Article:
Mexican Perez, in only his second race for Red Bull, lines up alongside Mercedes’ seven-time world champion for what will be his first front row start.
Verstappen, fastest in final practice at the Italian circuit and chasing a hat-trick of poles, had to settle for third with Ferrari’s Charles Leclerc a strong fourth on a home track for the revived Italian team.
Hamilton did enough with his first flying lap of one minute 14.411 seconds, but Perez came close at the end with an effort only 0.035 slower.
“I definitely didn’t expect us to be ahead of two Red Bulls,” said Hamilton, who won the season-opener in Bahrain last month after Verstappen started on pole.
“I think they have been so quick this weekend, there were times when they were six-tenths ahead.
“I came around the last corner and heard I’d got the pole and I was super grateful,” added the 36-year-old, who has now taken poles on a record 30 different circuits.
Perez, who boasts more than a decade of experience in Formula One, was brought in to put more pressure on Mercedes than Verstappen’s recent team mates had managed and duly delivered.
The Mexican still felt he could have done better.
“I’ve been improving, P2, but I should’ve been on pole and I did a mistake on the final corner,” said Perez, a first time winner with Racing Point (now Aston Martin) in Bahrain last year.
It was the first time Verstappen had been outqualified by a team mate in regular conditions since Australian Daniel Ricciardo was alongside at Red Bull in 2018.
“You can’t be good every time, so we’ll see what went wrong,” said the Dutch driver. “It’s still P3, which is a good starting position.”
AlphaTauri’s Pierre Gasly qualified fifth with Ricciardo sixth for McLaren and team mate Lando Norris seventh.
Norris would have been on the front row had his fastest lap not been deleted for exceeding track limits.
Hamilton’s team mate Valtteri Bottas, on pole at Imola last November and fastest on Friday, qualified a disappointing eighth — leaving Hamilton exposed in Sunday’s race with the Red Bulls also on different tyre strategies.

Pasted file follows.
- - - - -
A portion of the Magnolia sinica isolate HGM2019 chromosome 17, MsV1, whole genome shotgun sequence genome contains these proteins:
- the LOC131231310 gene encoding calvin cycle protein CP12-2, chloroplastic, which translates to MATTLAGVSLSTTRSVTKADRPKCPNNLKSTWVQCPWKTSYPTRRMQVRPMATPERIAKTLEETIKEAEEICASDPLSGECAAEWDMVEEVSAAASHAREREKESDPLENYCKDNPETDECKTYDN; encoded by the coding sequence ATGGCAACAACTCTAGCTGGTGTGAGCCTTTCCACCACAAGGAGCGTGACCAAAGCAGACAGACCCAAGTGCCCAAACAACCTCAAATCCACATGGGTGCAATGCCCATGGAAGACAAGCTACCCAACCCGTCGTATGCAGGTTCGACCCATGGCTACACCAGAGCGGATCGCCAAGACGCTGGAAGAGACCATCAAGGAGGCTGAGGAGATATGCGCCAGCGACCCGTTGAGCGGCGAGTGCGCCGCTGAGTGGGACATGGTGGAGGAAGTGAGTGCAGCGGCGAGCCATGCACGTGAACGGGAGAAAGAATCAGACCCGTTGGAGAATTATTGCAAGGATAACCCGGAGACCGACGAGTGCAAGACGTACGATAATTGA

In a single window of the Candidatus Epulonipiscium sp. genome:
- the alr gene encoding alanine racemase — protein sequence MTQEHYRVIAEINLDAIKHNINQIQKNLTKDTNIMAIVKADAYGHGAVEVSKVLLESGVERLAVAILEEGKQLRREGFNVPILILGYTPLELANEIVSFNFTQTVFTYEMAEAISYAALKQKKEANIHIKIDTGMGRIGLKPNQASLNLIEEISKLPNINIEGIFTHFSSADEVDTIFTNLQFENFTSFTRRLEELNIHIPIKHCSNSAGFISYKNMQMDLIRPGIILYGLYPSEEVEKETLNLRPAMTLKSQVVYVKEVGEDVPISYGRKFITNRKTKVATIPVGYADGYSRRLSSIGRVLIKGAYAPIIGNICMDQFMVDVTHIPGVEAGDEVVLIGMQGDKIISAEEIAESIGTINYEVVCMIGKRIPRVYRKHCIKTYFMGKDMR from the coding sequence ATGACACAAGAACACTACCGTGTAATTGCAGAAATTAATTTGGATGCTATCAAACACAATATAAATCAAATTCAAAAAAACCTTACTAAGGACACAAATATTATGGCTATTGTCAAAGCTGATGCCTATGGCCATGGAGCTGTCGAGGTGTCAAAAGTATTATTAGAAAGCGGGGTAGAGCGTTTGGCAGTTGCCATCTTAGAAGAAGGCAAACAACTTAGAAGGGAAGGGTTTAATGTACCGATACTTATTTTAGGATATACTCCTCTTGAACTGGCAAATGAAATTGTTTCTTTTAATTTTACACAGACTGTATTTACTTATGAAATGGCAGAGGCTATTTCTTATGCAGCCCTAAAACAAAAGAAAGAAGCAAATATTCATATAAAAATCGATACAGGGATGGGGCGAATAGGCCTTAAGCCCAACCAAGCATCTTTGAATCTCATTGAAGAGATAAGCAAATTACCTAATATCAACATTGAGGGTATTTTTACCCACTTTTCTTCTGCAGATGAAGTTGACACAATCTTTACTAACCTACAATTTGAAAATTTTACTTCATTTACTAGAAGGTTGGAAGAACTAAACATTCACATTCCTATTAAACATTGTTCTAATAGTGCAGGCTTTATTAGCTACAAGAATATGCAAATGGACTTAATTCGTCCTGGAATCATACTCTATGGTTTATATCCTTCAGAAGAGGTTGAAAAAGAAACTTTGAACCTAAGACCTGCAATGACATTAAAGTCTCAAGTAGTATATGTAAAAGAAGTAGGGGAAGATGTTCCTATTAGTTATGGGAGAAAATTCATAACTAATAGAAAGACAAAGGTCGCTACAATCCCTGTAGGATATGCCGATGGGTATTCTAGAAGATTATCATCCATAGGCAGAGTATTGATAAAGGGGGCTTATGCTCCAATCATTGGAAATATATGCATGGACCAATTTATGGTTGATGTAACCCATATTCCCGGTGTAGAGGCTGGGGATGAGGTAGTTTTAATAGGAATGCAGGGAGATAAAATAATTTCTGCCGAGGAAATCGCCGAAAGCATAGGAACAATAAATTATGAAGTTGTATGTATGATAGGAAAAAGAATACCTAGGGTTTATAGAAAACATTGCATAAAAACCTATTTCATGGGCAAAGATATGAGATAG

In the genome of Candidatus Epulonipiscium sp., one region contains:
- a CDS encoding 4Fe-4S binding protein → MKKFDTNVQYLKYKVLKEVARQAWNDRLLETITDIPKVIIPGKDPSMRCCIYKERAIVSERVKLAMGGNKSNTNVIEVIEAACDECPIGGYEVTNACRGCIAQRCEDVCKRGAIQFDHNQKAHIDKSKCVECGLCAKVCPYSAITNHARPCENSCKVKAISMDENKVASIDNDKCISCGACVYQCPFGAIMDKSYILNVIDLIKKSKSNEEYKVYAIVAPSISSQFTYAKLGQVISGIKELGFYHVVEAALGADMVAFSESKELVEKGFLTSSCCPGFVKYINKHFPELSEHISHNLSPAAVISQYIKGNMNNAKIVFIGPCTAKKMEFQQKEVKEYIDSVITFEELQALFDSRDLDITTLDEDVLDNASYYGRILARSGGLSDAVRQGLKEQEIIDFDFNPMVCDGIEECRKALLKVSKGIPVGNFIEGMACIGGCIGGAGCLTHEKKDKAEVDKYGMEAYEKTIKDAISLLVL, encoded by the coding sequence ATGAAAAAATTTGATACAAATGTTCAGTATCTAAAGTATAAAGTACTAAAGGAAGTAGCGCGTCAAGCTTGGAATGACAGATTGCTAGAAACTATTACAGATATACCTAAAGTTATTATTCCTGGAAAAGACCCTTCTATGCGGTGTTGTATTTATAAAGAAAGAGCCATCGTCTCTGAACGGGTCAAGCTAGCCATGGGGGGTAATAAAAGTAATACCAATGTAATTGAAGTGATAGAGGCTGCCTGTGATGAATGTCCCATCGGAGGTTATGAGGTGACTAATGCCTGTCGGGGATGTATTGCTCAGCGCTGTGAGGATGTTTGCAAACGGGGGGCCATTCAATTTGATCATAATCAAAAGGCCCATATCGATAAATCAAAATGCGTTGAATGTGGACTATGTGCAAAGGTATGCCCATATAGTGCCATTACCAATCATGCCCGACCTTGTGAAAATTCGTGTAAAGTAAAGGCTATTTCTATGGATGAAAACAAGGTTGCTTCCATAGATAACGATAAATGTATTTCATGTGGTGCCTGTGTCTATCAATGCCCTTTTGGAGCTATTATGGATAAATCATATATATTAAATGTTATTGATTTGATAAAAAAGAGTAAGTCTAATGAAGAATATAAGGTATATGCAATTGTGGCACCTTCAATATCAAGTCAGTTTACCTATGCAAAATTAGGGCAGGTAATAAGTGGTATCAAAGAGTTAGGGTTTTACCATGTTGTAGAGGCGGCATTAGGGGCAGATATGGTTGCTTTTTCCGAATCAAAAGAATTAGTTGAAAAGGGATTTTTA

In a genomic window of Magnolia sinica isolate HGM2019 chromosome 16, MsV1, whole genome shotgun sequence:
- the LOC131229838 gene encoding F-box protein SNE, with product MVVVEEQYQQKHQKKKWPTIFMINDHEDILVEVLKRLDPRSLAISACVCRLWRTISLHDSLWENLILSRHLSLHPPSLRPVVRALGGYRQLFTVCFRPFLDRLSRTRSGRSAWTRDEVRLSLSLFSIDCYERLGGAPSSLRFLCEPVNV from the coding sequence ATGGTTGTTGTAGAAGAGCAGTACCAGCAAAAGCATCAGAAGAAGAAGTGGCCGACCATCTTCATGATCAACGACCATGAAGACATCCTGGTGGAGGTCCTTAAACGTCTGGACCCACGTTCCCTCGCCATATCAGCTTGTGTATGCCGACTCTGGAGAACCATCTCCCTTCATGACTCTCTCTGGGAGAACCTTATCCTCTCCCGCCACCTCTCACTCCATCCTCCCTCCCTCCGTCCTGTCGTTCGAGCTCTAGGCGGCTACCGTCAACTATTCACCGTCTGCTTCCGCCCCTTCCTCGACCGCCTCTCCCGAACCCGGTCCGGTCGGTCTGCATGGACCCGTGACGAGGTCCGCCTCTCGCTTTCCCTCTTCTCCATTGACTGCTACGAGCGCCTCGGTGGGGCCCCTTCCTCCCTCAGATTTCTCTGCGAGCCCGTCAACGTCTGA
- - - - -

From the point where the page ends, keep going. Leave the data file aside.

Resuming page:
Hamilton will start on medium tyres, with Perez on softs and Verstappen also on mediums.
“Anything can happen, we are on a different strategy to Lewis and Max,” said Perez. “It is going to be interesting, see what we can do.”
Spaniard Carlos Sainz, in his first race in Italy with Ferrari, failed to make it through to the final shootout and starts 11th.
Both Williams drivers reached the second phase for the first time since last July, with George Russell still sounding disappointed with 12th despite being ahead of former champions Sebastian Vettel and Fernando Alonso.
Four-time champion Vettel will line up 13th for Aston Martin and Alonso, a winner at Imola with Renault in 2005 on his way to the first of two titles, 15th for Alpine.
Japanese rookie Yuki Tsunoda was the big casualty of the first session, losing control at the Variante Alta and smashing his AlphaTauri backwards into the tyre wall.
“For me that was a huge mistake and I feel really sorry for the team,” he said, with the session red-flagged as the badly damaged car was removed from the track.
Qualifying was brought forward by an hour as a mark of respect to ensure there was no overlap with the funeral in Windsor of Britain’s Prince Philip, who died last week at the age of 99.
The teams, most of whom are based in England, held a minute’s silence before qualifying.
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